For most, it has been a shock to discover that five of the 15 missing Kerala Muslims, feared to have joined the atavistic army of the Islamic State (IS), are Hindu and Christian converts to Islam. But for those who have read French academician Olivier Roy, professor at the European University Institute in Florence, Italy, the perturbing news from Kerala would only seem to confirm his theory.
Roy has put forward what is now popularly known as the “third way” of understanding the rush among the European youth to join the IS. His theory postulates that what the world is witnessing today is not the “radicalisation of Islam but the Islamisation of radicalism.” It is a generational revolt dressed as Islamic radicalism, of which Salafism is the most toxic manifestation.
Salafism, very simply put, wants to restore the ‘pure form’ of Islam that is supposed to have existed during the first three generations of Muslims. And because it rejects the Islam as lived and practiced in different societies, Salafism implicitly rejects the world of today.
Roy’s postulate is that radicalism of the youth precedes the drive to kill in the name of Allah. People of certain age-group are attracted to the backward-looking Salafism because of the impulse of nihilism in them. This impulse emanates from their rejection of society, for which there are several reasons. They prefer Salafism, and not another ideology, because it is the “strongest narrative” in the market that enables them best to live out their radicalism.
In a piece written for the influential Foreign Policy magazine, Roy argues:
“It serves no purpose to offer them a ‘moderate Islam’; it is the radicalism that attracts them in the first place. Salafism is not only a matter of sermonizing financed by Saudi Arabia – it is also the product that suits these youth, who are at odds with society.”
Could Roy’s theory explain the impulse behind 50-odd Indian Muslims to join the IS? Could it help understand better why Kerala’s Hindu and Christian converts to Islam chose to enter the IS?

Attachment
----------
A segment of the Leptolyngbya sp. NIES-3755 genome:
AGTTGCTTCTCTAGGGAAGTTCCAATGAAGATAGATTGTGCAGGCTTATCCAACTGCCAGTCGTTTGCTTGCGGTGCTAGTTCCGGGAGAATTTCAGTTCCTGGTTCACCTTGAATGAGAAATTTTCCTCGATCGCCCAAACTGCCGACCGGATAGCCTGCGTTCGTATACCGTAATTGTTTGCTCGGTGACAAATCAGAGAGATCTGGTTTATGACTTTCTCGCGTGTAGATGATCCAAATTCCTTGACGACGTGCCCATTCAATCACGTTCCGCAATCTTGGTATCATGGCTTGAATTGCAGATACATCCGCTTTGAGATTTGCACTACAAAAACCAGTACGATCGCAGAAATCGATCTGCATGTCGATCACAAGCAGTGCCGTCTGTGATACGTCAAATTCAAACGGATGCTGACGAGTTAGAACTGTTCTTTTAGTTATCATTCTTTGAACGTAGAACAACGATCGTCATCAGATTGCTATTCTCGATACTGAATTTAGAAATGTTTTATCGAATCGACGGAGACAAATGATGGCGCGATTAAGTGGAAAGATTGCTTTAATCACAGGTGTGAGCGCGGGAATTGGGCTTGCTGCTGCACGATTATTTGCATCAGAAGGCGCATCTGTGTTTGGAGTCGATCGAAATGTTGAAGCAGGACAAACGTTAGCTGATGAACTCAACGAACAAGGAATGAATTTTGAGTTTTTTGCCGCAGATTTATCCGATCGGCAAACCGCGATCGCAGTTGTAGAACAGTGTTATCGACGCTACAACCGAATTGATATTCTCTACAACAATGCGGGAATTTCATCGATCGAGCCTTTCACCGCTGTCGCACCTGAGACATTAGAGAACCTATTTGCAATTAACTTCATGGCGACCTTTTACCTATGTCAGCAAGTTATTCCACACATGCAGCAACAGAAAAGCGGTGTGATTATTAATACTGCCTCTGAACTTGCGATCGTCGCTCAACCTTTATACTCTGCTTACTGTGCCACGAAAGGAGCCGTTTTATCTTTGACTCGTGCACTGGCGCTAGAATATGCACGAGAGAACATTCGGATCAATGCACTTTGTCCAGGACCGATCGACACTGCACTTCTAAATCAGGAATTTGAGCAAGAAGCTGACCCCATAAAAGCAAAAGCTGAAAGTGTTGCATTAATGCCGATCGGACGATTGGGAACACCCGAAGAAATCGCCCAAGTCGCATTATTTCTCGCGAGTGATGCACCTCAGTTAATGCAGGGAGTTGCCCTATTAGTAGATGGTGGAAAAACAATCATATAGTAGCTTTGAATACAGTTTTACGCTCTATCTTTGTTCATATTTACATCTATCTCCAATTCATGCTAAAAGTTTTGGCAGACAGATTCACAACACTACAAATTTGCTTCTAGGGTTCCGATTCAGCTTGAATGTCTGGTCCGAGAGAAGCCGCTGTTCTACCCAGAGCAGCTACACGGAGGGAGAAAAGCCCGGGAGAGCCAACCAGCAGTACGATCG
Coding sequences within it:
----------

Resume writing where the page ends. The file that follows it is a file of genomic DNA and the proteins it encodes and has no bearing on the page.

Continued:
These questions need to be asked even though we know Muslim terror groups invoke their interpretations of Islam and its violent history to justify their misdeeds. We also know they have an elaborate mechanism, both in real and virtual world, to lure people to join them. It is also true that the West’s invasion and domination of West Asia has fueled understandable anger among them.
Traditionally, however, it was thought relatively uneducated, poor Muslims or madrassa alumni, weaned on a rich diet of orthodox Islam, were largely susceptible to the call of their religion being in danger. But this stereotype has been shattered for a while, as rich, educated Muslims make a beeline for the IS, not only in France, but, as seen this week, in Kerala as well.
To understand this phenomenon, we need to return to Roy, who propounded his theory after scouring the data on French IS recruits. He discerned two oddities which had been largely missed earlier.
One, the French IS recruits did not consist of first-generation migrants, regardless of whether they came 30-40 years ago or in the last few years, nor the third-generation migrants, that is, grandchildren of those who came to France first. French IS recruits were predominantly drawn from second-generation migrants, those who were either born in France or went there as infant. They inhabit the cultural grey zone, so to speak, neither conforming to the modern French nor comfortable with their Islamic identity.
Two, Roy also found that nearly 25 per cent of French IS recruits were what he calls “native” converts. They were whites, culturally attuned to their society, could not have encountered racism, and since they mostly belonged to rural France, their identification with the Muslim community could have been at best incipient.
This means the converts, at least, were not rendered unfit to live in secular western societies because of their Islamic beliefs and values – which is what the school subscribing to the clash of civilisations theory insists upon. Nor, as Roy says, in the few years of having lived as Muslim, they could have developed such identification with the community to bristle against the injustices in Palestine or Bosnia or America’s invasion and control of West Asia.
In the Foreign Policy piece, Roy spells out the basic attributes of those who joined the IS. None had participated in political movement or undertaken efforts to support Palestine. None took up community service: delivering meals for the end of roza or fasting, for example. None undertook serious religious study, not even of the nature of jihad.
Indeed, media profiles of perpetrators of attacks in Europe show they were regular kids who frequented bars, smoked weed, flirted with girls, did not observe religious rituals… until, one day, they were reborn as Muslim, undergoing dramatic personality changes. These profiles, as Roy contends, indicate a constructing of the new self – which helps maladjusted youths to negotiate their frustrations and alienation.